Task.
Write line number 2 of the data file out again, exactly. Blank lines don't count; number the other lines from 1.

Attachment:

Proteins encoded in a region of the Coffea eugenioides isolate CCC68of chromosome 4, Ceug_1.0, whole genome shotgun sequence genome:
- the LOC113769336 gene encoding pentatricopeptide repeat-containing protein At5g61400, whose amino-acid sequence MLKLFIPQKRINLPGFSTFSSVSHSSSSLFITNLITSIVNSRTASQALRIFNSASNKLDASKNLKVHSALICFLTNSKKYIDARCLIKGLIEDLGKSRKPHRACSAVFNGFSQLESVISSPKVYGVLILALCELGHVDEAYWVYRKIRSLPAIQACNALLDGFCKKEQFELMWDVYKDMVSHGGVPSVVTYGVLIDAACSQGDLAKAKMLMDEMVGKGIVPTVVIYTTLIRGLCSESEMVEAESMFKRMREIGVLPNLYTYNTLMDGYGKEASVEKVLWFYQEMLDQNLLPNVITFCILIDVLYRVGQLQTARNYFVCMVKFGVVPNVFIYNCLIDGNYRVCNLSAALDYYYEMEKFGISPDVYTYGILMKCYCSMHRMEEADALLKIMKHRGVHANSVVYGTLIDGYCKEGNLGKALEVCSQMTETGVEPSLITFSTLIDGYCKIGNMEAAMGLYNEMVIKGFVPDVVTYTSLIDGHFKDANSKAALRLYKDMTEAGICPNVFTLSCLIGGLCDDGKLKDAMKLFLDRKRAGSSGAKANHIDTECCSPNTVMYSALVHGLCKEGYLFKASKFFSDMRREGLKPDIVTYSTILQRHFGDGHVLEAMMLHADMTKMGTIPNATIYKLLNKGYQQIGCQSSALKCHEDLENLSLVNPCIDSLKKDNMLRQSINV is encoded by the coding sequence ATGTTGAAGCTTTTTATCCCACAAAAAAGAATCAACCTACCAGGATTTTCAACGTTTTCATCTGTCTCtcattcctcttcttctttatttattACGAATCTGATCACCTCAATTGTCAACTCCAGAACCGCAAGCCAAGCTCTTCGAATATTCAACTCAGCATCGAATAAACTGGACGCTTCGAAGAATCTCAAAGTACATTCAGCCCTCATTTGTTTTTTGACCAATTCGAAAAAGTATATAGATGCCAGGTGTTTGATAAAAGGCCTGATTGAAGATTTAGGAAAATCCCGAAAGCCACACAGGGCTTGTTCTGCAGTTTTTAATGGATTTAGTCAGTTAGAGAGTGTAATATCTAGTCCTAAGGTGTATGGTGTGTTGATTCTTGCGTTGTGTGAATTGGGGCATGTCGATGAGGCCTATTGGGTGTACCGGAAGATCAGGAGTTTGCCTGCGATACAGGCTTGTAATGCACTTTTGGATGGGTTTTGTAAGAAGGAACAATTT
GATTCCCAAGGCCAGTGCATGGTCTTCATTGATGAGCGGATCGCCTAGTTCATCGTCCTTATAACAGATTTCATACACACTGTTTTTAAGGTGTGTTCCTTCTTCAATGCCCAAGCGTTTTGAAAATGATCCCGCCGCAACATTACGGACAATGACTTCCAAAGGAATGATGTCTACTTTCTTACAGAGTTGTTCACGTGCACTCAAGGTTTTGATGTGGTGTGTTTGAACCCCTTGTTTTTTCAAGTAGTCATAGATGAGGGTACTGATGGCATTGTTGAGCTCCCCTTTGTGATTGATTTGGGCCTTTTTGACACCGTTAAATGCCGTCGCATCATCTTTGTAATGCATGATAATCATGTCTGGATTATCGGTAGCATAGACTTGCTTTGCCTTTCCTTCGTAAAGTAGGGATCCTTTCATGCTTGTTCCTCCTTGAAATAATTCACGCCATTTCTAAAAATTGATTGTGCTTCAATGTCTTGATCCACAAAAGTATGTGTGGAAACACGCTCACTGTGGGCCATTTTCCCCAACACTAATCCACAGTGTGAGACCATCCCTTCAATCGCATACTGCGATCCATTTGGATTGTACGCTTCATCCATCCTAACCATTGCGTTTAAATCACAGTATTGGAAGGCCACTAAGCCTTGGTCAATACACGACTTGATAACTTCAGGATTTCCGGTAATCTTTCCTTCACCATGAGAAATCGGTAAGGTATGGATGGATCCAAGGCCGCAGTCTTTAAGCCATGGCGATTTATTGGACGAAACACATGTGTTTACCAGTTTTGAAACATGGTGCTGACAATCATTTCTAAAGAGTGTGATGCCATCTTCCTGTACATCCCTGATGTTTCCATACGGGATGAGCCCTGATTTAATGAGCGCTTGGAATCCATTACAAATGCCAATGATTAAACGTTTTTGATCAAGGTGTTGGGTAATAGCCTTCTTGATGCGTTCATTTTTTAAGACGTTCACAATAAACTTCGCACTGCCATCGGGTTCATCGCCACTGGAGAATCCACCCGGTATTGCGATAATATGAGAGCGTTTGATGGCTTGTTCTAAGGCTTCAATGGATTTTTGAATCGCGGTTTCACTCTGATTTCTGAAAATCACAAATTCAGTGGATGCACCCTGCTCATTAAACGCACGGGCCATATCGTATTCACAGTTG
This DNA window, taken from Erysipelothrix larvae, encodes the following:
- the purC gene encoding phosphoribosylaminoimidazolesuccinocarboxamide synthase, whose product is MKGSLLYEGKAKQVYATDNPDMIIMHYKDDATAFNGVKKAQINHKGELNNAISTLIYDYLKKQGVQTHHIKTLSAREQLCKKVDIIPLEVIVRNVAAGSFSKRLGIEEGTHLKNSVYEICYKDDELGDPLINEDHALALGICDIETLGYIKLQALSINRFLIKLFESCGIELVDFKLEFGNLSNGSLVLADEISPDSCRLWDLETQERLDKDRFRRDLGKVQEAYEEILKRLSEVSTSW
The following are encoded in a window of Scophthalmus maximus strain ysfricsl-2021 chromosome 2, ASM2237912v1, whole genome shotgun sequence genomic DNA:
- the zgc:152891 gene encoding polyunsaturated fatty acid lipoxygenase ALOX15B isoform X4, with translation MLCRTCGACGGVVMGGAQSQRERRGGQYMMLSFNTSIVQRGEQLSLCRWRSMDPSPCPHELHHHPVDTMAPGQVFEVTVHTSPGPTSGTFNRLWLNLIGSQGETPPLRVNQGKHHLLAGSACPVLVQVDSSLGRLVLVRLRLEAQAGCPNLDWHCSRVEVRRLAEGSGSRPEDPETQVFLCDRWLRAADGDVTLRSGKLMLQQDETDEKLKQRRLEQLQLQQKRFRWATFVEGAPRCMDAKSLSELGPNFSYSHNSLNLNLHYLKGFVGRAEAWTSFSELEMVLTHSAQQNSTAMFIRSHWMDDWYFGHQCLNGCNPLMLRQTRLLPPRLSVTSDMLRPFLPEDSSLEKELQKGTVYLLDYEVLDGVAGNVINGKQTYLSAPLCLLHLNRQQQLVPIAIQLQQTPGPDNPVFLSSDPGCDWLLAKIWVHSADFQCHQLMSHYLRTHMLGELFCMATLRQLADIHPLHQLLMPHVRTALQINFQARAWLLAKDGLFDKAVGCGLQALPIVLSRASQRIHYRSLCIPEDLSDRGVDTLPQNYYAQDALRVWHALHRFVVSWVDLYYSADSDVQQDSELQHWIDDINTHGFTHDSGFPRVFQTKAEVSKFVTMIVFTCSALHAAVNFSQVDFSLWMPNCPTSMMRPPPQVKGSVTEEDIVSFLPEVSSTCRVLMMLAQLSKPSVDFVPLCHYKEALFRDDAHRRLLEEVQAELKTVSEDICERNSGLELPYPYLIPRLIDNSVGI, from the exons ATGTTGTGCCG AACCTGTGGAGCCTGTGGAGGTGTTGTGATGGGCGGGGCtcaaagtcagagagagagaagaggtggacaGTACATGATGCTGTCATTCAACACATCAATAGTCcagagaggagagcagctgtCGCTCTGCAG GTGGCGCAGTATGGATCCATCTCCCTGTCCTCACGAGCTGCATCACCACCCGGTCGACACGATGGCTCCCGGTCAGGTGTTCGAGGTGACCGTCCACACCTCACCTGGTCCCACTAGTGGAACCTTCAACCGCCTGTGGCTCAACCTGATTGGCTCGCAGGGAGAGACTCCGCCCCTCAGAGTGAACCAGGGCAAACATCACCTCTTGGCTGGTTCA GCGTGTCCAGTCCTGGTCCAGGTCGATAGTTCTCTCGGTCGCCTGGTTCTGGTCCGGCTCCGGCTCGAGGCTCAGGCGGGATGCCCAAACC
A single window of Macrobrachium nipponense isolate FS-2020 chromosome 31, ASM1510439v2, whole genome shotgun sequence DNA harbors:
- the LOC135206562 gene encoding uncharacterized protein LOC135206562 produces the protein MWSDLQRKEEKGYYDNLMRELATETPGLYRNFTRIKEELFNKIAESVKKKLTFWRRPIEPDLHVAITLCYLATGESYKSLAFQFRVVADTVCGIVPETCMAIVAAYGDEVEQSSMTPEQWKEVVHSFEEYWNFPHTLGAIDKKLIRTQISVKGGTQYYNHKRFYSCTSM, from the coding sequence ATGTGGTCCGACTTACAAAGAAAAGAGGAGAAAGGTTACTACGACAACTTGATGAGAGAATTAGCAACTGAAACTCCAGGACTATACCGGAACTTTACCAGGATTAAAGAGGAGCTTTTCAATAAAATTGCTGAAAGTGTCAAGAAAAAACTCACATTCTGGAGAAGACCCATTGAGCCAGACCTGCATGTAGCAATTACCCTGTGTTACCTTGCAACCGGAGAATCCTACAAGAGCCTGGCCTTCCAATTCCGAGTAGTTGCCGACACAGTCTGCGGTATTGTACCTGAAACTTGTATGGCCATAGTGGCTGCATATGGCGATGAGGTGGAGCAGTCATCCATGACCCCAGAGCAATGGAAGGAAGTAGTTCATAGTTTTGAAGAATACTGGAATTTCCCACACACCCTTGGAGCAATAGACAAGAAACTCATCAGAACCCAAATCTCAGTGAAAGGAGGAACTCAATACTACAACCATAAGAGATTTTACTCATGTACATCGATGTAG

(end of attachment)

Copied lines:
- the LOC113769336 gene encoding pentatricopeptide repeat-containing protein At5g61400, whose amino-acid sequence MLKLFIPQKRINLPGFSTFSSVSHSSSSLFITNLITSIVNSRTASQALRIFNSASNKLDASKNLKVHSALICFLTNSKKYIDARCLIKGLIEDLGKSRKPHRACSAVFNGFSQLESVISSPKVYGVLILALCELGHVDEAYWVYRKIRSLPAIQACNALLDGFCKKEQFELMWDVYKDMVSHGGVPSVVTYGVLIDAACSQGDLAKAKMLMDEMVGKGIVPTVVIYTTLIRGLCSESEMVEAESMFKRMREIGVLPNLYTYNTLMDGYGKEASVEKVLWFYQEMLDQNLLPNVITFCILIDVLYRVGQLQTARNYFVCMVKFGVVPNVFIYNCLIDGNYRVCNLSAALDYYYEMEKFGISPDVYTYGILMKCYCSMHRMEEADALLKIMKHRGVHANSVVYGTLIDGYCKEGNLGKALEVCSQMTETGVEPSLITFSTLIDGYCKIGNMEAAMGLYNEMVIKGFVPDVVTYTSLIDGHFKDANSKAALRLYKDMTEAGICPNVFTLSCLIGGLCDDGKLKDAMKLFLDRKRAGSSGAKANHIDTECCSPNTVMYSALVHGLCKEGYLFKASKFFSDMRREGLKPDIVTYSTILQRHFGDGHVLEAMMLHADMTKMGTIPNATIYKLLNKGYQQIGCQSSALKCHEDLENLSLVNPCIDSLKKDNMLRQSINV is encoded by the coding sequence ATGTTGAAGCTTTTTATCCCACAAAAAAGAATCAACCTACCAGGATTTTCAACGTTTTCATCTGTCTCtcattcctcttcttctttatttattACGAATCTGATCACCTCAATTGTCAACTCCAGAACCGCAAGCCAAGCTCTTCGAATATTCAACTCAGCATCGAATAAACTGGACGCTTCGAAGAATCTCAAAGTACATTCAGCCCTCATTTGTTTTTTGACCAATTCGAAAAAGTATATAGATGCCAGGTGTTTGATAAAAGGCCTGATTGAAGATTTAGGAAAATCCCGAAAGCCACACAGGGCTTGTTCTGCAGTTTTTAATGGATTTAGTCAGTTAGAGAGTGTAATATCTAGTCCTAAGGTGTATGGTGTGTTGATTCTTGCGTTGTGTGAATTGGGGCATGTCGATGAGGCCTATTGGGTGTACCGGAAGATCAGGAGTTTGCCTGCGATACAGGCTTGTAATGCACTTTTGGATGGGTTTTGTAAGAAGGAACAATTT